Manufacturers surveyed by the ministry expect output to rise 0.9 percent in March but decrease 0.6 percent in April, the METI said, shrugging off the weak February reading as a one-off factor due to unusually heavy snow that disrupted factory activity.

Japan registered a goods trade deficit of ¥800.3 billion in February, a record for the month and up 3.5 percent from a year before, the government said, amid growing imports of fossil fuels after the Fukushima nuclear crisis. The trade balance posted the 20th straight month of red ink, the longest period since comparable data became available in January 1979, the Finance Ministry said in a preliminary report.

The value of imports rose 9.0 percent to ¥6.6003 trillion, up for the 16th consecutive month, with those of liquefied natural gas soaring 11.4 percent and liquefied petroleum gas 14.8 percent, the ministry said. Exports increased for the 12th month in a row, up 9.8 percent to ¥5.8000 trillion, as the yen dropped versus the U.S. dollar by 12.4 percent on year to ¥102.83 in the reporting month, but still failed to exceed imports.

Japan`s core consumer price index (CPI) rose 1.3 percent in February from a year earlier for the ninth straight month of expansion due to higher prices of energy and certain home appliances, the government said. The increase of core CPI, which excludes volatile fresh foods, followed a 1.3 percent rise in January and December, according to the Ministry of Internal Affairs and Communications. The gain was largely attributed to rising gasoline, electricity and gas prices, the ministry said.

The unemployment rate in Japan came in at a seasonally adjusted 3.6 percent in February, the Ministry of Internal Affairs and Communications said. That beat forecasts for 3.7 percent, which would have been unchanged from the January reading. The job-to-applicant ratio was 1.05, matching expectations and up from 1.04 in the previous month. The participation rate was 58.8 percent, unchanged from the previous month. The number of employed persons in February was 62.83 million, an increase of 410,000 or 0.7 percent on year.

Economy of Russia

The Federal Statistics Agency (Rosstat) reported earlier that GDP had grown by 2% in the fourth quarter of 2013 (1.4% in the previous forecast), by 0.8% in the first quarter of last year (initial projection was 1.6%); by 1% in the second quarter (1.2% projected earlier); and by 1.3% in the third quarter (1.2%). Russia`s GDP in 2013 was $1.9 trillion (66,7 trillion roubles). Rosstat had previously estimated GDP at $ 1.9 trillion (66,6 trillion roubles). Russia`s gross domestic product (GDP) may grow by about 0.8% in the first quarter of this year compared to 0.4% projected earlier, Ministry of Economic Development said.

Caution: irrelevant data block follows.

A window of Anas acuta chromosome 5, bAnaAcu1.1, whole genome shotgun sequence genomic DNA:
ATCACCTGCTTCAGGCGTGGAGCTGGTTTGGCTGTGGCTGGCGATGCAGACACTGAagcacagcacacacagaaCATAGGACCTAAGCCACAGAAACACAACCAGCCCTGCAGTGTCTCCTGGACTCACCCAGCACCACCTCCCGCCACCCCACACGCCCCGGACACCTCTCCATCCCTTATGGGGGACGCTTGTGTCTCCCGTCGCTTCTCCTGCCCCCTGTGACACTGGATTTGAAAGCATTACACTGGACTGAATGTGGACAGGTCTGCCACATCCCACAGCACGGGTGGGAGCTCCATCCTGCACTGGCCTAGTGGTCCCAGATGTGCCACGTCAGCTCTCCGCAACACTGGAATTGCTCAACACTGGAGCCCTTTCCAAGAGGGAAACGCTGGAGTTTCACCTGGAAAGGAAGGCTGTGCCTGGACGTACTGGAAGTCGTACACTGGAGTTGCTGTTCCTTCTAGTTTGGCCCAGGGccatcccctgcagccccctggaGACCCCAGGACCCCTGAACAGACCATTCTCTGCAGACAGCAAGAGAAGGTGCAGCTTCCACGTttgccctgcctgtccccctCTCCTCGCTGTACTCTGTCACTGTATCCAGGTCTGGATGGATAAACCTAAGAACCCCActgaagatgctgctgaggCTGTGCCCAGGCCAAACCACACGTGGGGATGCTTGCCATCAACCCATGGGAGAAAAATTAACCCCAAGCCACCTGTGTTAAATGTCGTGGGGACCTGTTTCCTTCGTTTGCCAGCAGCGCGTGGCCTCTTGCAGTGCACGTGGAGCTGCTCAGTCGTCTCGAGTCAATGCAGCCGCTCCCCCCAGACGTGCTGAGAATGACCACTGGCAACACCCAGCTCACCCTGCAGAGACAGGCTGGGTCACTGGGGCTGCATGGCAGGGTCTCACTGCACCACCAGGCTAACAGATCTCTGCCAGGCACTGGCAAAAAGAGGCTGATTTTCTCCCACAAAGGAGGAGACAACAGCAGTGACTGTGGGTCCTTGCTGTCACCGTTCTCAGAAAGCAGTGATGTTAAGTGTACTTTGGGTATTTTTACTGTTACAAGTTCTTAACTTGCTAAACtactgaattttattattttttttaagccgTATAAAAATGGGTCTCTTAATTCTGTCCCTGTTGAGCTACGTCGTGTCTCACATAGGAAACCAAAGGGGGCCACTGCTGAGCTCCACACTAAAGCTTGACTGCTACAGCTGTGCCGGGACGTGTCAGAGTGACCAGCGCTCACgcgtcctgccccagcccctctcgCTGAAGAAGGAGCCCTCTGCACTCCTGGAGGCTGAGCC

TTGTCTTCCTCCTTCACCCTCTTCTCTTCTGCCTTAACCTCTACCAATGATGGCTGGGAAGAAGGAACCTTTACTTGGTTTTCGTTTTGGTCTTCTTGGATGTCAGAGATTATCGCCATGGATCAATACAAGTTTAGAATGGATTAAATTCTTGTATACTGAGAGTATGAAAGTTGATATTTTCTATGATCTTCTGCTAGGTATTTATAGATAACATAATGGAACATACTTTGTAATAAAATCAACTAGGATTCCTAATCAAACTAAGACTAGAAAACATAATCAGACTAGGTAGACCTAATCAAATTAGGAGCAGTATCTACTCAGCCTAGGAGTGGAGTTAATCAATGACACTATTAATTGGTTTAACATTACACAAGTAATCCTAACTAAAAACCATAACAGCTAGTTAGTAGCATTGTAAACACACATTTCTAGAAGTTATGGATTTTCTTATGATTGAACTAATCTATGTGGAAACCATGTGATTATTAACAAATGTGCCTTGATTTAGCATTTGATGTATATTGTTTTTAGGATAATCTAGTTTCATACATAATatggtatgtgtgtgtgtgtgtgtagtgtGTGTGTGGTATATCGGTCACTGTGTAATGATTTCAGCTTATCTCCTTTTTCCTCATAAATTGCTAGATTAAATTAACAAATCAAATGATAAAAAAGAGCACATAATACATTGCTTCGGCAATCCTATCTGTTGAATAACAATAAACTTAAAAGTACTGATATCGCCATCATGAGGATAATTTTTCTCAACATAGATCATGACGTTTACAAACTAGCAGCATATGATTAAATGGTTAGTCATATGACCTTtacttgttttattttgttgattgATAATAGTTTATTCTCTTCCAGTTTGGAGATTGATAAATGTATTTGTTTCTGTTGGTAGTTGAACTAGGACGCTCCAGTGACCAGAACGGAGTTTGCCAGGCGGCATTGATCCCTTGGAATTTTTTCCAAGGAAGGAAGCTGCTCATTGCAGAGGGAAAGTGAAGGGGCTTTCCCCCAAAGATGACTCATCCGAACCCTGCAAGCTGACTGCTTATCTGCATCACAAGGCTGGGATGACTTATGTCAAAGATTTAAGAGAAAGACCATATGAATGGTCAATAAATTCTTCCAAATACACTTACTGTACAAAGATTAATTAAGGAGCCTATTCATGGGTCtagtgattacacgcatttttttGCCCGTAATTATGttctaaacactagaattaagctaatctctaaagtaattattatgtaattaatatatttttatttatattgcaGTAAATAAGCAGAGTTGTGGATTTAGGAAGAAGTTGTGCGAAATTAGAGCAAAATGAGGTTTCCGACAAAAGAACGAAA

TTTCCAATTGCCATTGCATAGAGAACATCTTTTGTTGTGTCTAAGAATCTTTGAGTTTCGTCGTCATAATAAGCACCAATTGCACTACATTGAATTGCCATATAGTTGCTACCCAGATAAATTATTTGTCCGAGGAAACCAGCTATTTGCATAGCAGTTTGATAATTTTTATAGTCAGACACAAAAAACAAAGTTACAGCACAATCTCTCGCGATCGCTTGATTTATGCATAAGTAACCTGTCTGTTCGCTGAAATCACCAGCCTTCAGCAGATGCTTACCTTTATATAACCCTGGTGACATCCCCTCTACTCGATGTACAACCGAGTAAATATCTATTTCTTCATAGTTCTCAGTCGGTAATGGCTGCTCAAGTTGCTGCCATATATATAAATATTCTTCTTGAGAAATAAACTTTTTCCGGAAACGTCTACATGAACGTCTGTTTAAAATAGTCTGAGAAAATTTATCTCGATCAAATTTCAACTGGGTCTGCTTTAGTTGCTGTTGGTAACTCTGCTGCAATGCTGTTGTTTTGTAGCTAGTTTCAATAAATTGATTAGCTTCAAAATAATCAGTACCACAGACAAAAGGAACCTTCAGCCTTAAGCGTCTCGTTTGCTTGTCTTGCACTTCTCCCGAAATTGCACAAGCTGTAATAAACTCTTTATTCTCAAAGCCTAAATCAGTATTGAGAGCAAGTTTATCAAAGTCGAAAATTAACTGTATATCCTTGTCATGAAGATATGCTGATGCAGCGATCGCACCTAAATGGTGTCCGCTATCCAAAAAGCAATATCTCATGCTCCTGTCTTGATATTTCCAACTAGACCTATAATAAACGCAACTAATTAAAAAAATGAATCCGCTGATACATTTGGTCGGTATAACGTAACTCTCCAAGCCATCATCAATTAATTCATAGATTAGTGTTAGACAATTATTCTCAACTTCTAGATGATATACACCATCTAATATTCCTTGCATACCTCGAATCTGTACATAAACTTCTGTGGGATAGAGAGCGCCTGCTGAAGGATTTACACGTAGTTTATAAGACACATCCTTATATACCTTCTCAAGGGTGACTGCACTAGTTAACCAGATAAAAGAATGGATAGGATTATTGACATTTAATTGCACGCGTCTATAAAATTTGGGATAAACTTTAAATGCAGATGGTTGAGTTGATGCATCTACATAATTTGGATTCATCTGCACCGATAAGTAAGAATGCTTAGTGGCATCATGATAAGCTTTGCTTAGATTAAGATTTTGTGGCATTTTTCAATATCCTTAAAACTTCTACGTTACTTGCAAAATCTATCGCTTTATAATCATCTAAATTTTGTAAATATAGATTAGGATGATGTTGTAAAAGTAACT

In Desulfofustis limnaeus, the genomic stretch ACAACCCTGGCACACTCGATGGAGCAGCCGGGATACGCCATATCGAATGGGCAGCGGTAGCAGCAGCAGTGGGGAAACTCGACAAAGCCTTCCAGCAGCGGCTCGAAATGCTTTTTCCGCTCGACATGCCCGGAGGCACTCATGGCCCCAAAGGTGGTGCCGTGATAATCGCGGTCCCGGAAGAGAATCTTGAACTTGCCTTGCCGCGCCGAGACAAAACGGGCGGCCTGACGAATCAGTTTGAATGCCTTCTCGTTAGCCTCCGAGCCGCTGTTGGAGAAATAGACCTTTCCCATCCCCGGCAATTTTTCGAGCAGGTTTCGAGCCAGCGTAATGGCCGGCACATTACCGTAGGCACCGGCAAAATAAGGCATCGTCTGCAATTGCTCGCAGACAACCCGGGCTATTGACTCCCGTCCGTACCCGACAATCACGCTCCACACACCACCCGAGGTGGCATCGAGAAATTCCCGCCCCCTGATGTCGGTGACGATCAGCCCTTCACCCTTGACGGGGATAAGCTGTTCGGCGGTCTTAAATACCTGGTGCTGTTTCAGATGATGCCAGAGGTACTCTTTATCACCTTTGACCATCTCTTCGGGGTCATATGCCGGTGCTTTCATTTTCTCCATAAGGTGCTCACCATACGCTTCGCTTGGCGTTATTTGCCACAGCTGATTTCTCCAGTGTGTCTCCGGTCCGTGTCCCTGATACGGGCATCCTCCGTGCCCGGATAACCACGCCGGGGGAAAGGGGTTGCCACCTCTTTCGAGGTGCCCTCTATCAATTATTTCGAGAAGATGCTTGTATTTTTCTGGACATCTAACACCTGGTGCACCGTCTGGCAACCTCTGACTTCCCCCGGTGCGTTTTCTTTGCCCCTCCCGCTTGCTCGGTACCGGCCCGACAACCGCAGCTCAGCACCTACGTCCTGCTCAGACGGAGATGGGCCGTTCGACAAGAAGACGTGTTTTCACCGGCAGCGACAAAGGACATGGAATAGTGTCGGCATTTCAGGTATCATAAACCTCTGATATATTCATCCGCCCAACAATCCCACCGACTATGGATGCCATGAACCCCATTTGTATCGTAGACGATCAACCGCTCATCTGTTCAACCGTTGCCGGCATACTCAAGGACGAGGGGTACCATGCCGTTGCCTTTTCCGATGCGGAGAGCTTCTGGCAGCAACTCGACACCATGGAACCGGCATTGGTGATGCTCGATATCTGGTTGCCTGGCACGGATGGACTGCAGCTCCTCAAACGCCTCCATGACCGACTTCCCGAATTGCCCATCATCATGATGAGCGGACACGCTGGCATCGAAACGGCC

Industrial Production in Russia increased 2.1 percent in February of 2014 over the same month in the previous year, Rosstat said. In January of 2014 industrial production declined by 0.2% compared with the same period a year earlier and 18.8% from the preceding month. In January-February of 2014 industrial production grew 0.9% from a year earlier compared with -1.5% in January-February of 2013.

The Ministry of Finance of the Russian Federation following the results of 2014 expects the rate of inflation which isn`t exceeding 6 percent, the head of department Anton Siluanov reported. "The factor of weakening of a ruble exchange rate can influence growth of import goods and as a whole inflation growth. As today we see that the ruble is in a corridor zone which is controlled by the Central bank, and there are no reasons to speak about any serious changes in the exchange rate of ruble, to say that inflation will change further under pressure of a change in the exchange rate of ruble, I wouldn`t become", - the minister said in interview.

06.04.2014 12:35